Still, there are potential downsides to some of the evidence that the panel has made public in its extensive inquiries, say former prosecutors.
“The enormous cache of evidence developed by the January 6 committee is a mixed blessing for the DoJ,” Bromwich said. “Although it undoubtedly provides evidence that the DoJ had not yet collected or developed, it will require time and resources to master and fully grasp its significance.”
“More importantly, it may contain landmines of various kinds – for example, witnesses whose public testimony was powerful and unequivocal, but whose initial testimony was incomplete, misleading or false. That doesn’t matter in the context of a congressional investigation; it matters a lot when a prosecutor needs to decide whether a witness will be vulnerable to attack on cross-examination based on the full body of their testimony.”
Other former prosecutors say the panel’s exhaustive documentation and witness transcripts should on balance benefit the special counsel.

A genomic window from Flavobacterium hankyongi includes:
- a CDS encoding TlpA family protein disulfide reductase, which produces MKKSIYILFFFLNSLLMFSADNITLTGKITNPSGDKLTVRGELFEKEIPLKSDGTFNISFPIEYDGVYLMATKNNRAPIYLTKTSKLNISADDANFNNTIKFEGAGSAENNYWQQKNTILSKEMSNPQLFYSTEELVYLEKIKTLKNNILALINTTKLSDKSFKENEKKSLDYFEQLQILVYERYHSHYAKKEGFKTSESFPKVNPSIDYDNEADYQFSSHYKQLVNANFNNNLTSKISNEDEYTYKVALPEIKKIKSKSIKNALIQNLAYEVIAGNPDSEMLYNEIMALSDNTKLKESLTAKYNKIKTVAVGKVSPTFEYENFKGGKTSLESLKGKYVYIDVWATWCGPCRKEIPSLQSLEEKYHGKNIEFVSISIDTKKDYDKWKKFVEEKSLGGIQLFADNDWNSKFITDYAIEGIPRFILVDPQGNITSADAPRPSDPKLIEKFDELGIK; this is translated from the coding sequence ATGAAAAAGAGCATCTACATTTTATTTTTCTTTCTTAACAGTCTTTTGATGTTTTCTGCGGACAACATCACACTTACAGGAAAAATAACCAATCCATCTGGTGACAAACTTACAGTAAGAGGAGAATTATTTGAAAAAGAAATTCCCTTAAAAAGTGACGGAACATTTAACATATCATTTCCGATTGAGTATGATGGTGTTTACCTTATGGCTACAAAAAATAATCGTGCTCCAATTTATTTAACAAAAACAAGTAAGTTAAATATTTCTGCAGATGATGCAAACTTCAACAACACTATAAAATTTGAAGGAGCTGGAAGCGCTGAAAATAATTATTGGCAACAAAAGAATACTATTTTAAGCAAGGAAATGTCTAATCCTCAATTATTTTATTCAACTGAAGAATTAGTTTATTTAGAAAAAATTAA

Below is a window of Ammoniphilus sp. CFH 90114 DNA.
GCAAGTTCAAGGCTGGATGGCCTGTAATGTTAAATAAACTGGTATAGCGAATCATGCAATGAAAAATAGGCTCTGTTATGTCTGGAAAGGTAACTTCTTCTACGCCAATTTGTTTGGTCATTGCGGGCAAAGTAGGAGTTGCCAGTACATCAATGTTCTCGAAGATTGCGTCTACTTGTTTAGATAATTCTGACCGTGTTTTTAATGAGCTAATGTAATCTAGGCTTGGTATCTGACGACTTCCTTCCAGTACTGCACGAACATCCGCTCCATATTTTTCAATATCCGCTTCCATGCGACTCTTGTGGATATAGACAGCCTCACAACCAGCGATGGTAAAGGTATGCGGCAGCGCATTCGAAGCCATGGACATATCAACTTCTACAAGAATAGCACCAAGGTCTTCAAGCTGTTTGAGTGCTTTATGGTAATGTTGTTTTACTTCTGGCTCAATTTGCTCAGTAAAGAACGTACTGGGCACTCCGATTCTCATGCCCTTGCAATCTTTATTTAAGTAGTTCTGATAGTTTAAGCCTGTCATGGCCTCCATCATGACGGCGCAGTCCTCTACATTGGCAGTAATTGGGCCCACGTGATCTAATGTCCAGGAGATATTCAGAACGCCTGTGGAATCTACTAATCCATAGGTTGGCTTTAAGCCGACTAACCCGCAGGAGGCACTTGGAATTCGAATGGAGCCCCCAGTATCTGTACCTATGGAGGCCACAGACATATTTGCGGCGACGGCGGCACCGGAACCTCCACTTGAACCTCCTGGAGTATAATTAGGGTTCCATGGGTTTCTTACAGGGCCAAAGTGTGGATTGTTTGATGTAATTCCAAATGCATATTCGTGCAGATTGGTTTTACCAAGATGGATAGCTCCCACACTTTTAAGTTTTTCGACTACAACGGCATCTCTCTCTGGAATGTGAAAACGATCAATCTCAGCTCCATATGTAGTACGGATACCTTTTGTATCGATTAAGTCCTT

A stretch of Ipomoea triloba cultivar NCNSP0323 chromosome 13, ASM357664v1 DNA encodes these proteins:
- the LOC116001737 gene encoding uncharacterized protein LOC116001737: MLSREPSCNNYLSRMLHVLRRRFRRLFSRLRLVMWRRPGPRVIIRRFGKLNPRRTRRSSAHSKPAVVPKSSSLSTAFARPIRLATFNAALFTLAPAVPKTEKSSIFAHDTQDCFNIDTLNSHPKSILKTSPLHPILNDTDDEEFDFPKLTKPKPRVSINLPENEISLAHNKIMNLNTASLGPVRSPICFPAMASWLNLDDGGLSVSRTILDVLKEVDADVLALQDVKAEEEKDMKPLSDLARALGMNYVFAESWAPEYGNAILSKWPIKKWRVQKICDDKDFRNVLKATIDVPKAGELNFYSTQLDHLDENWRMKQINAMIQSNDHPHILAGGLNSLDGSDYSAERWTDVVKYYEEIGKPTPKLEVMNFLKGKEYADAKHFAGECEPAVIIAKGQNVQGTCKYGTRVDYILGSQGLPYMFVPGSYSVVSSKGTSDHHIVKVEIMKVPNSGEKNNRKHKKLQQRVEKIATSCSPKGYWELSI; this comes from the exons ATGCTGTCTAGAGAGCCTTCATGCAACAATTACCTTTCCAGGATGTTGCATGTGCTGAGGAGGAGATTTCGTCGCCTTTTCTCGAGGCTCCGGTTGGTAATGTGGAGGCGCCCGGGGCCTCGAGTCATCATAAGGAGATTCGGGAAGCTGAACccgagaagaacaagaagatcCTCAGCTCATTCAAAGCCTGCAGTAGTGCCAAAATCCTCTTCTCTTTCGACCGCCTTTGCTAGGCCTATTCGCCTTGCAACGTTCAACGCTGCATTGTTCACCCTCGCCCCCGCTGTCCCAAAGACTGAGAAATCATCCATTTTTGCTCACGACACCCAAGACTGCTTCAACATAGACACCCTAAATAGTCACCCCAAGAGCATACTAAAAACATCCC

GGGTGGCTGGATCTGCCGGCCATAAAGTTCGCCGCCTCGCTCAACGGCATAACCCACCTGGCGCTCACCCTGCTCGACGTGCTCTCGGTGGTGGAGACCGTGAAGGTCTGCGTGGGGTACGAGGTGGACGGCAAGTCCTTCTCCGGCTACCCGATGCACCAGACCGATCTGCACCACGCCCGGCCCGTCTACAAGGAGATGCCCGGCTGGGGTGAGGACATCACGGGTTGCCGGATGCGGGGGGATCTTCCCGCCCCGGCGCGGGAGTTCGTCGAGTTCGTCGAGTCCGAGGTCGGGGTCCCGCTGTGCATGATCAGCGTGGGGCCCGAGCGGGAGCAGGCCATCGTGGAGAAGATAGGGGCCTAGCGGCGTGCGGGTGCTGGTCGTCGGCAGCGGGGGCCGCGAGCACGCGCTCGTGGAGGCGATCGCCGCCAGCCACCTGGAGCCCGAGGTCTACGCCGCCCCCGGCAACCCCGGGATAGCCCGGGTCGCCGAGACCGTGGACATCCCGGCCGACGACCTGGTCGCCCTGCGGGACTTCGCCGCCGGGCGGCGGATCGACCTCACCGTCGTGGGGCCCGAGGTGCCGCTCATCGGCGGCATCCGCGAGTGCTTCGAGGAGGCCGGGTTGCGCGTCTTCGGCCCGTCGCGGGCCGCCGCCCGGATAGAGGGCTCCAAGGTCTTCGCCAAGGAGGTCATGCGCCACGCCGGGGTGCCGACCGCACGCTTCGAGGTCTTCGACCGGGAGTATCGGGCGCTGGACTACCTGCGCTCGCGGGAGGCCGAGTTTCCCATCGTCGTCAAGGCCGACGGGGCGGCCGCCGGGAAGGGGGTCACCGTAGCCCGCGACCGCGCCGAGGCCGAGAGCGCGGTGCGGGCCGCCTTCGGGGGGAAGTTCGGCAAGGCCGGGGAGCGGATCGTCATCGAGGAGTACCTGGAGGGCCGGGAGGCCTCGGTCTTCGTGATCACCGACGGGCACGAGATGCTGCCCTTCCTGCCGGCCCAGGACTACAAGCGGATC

“The committee report gives the special counsel not only the benefit of knowing what certain witnesses will say, it also lets him know what other witnesses won’t say,” Michael Moore, a former US attorney in Georgia, told the Guardian. “That type of intel gives him the ability to put together a stronger case with fewer surprises. More information is never a bad thing to a good lawyer.”
On the broader legal challenges facing the DoJ, ex-prosecutors say the panel’s work should goad the department to work diligently to investigate and charge Trump and others the panel has referred for prosecution.
“Normally, the department quietly exercises enormous discretion by hiding behind the mantra that it will pursue cases whenever the facts and law support doing so,” Richman said. “The public usually has to take its word for that, as it lacks the granular knowledge to make its own assessment.
“Here, though it may disagree with the committee’s handling of the law and the evidence, there will be considerable pressure on the DoJ to either bring the specified cases or find a way to explain why it will not.”